Filed under: Preparation & Readiness, Safety on the Road, Traveling Tips
Five Easy Tips for Safety on the Road
On our summer road trip this year, we dealt with some safety issues and had to face the possibility of needing to end our trip early. While no one likes to think about that possibility, there are occasions when it becomes the only safe alternative. Luckily we were able to continue on our journey, but we had laid some groundwork for being able to make that decision ahead of time. While most of these ideas amount to simple common sense, I would like to share these with you as they may not be something you will have thought about, especially if you are new to road/camping trips or have been lucky enough to avoid safety concerns on previous journeys.
1) Stay well within your tow/load limits. When purchasing our camper, we checked out the approved tow load for our Dodge Durango and made sure to purchase a camper that was well below the load limit. Pay attention to what your camper will weigh fully loaded with food, water and clothing as well; most dealers will be able to provide this information for you.
2) Have your tow vehicle (and your trailer) checked out before your trip. In spite of our careful planning, and the fact that our Durango should be easily able to pull our fully loaded 18’ Trail-Lite camper, we had some trouble last year with the Durango overheating while traveling in the mountains. In anticipation of our trip this year, Terry took it in to our favorite Dodge dealer, explained the issues we were having it and had them give it a complete check up. While it cost a nominal amount of money to have this done, the peace of mind was well worth it.
3) Travel at a slower speed than if you were not towing. I can hear the “Duh!” from you experienced RV travelers, but many of us move from tent camping to towing a trailer or camper and this necessary change is not immediately apparent. The lesson that your travel speed while towing your sleeping quarters must be slower than when your tent and sleeping bags are handily packed inside your vehicle took us some time to learn. Additionally your estimates of how many miles you can (or want to) cover in a day must change. Make sure both the driver and the navigator/planner are on the same page with this change. It took us a couple of years to get to the point where our estimates are accurate and reasonable when traveling with our camper.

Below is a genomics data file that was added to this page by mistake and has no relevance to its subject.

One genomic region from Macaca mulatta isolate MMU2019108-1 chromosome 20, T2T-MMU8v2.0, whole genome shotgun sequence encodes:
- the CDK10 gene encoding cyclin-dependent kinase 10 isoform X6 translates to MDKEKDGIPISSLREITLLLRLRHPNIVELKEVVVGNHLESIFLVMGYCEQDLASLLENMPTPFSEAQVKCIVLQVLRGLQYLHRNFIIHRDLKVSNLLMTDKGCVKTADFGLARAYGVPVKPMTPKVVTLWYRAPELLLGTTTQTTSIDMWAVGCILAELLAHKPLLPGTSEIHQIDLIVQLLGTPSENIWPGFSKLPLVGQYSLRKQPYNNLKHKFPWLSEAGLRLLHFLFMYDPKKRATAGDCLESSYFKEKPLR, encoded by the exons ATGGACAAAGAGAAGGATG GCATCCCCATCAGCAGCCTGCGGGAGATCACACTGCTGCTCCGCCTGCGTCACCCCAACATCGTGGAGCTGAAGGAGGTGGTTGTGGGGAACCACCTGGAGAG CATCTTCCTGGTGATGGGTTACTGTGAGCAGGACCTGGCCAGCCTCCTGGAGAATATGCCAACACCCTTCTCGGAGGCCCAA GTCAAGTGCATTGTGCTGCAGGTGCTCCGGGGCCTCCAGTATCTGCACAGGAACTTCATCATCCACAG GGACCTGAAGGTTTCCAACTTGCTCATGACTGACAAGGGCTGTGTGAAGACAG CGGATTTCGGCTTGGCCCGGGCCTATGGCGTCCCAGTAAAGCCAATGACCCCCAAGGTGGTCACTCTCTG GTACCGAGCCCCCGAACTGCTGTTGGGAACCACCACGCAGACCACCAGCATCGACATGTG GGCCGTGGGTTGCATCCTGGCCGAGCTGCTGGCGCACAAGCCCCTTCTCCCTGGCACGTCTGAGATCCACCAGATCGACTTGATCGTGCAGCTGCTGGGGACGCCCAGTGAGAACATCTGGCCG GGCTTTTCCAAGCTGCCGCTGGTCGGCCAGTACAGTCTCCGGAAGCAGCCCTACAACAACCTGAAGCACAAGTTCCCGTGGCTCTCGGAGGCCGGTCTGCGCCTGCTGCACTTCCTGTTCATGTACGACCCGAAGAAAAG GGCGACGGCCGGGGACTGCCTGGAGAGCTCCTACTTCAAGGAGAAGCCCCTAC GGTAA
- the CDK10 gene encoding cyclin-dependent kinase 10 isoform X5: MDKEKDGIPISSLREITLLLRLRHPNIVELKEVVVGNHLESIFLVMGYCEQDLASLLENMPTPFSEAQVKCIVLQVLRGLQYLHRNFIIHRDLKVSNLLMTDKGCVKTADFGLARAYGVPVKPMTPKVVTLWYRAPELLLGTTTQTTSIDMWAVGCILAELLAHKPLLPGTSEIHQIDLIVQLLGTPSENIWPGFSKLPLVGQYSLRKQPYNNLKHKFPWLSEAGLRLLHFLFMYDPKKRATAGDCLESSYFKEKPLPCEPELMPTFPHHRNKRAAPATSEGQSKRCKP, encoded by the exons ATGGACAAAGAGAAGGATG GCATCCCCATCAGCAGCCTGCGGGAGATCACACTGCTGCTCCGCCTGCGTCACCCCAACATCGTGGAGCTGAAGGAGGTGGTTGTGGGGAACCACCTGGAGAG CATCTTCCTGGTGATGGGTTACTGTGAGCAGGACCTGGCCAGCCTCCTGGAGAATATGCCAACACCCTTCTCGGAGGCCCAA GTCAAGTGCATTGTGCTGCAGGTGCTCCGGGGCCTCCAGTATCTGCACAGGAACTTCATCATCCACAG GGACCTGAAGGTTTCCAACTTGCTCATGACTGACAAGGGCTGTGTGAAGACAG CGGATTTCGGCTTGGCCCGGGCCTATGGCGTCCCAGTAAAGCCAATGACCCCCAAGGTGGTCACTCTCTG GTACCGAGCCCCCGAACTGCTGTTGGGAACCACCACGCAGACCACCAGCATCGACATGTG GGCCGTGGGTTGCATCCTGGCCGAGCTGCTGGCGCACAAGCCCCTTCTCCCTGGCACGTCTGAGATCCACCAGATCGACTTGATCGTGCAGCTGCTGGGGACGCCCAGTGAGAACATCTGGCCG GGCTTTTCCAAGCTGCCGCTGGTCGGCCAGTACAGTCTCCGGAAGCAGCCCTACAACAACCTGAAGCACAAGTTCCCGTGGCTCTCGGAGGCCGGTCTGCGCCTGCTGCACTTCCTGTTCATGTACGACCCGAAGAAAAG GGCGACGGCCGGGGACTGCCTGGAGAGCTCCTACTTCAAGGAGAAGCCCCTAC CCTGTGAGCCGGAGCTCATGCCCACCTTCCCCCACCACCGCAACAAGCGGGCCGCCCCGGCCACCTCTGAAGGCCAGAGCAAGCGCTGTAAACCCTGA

4) Travel with a GPS or cell phone with internet/GPS access if at all possible. In spite of your best preparations, you may still encounter a problem on the road. This year, our Durango began to struggle while towing the camper through the cornfields of Iowa. Granted the temperature was 100 degrees outside and the seemingly flat terrain of Iowa is simply very long uphills and downhills; the incline is often so slight that you don’t realize you are even ascending. When we began to notice our vehicle getting dangerously close to overheating, I was at least able to pull out my Blackberry and search for Dodge dealers in eastern Nebraska and get driving directions to the one closest to our route. A very helpful service!
5) If all else fails, do not hesitate to make the decision to stop. Both Terry and I were prepared to stop before we reached the campground where our reserved site was located, or to make the decision to end the trip and head home if necessary. This is probably a discussion you want to have before you leave home, as there are many things that can occur on a road trip that can make stopping the best decision for a traveler. As it turned out, we reduced our speed even further, pulled over when the temperature got too high to let it cool down and re-routed our trip over four-lane state highways rather than interstates to make it easier to travel at a slower speed. These changes prevented our vehicle from overheating. We did finally arrive at our first destination, albeit a bit later than predicted, and the remainder of our trip proceeded without incident.
While there is great excitement in over-the-road travel, there is an element of danger as well. It is better to be safe, and make it home alive and healthy, than to push on and have life-changing repercussions occur. Safe travels!
For more tips about traveling safely, check out Woodalls for a wide variety of travel and camping articles.
Last 5 posts by Diane Berry
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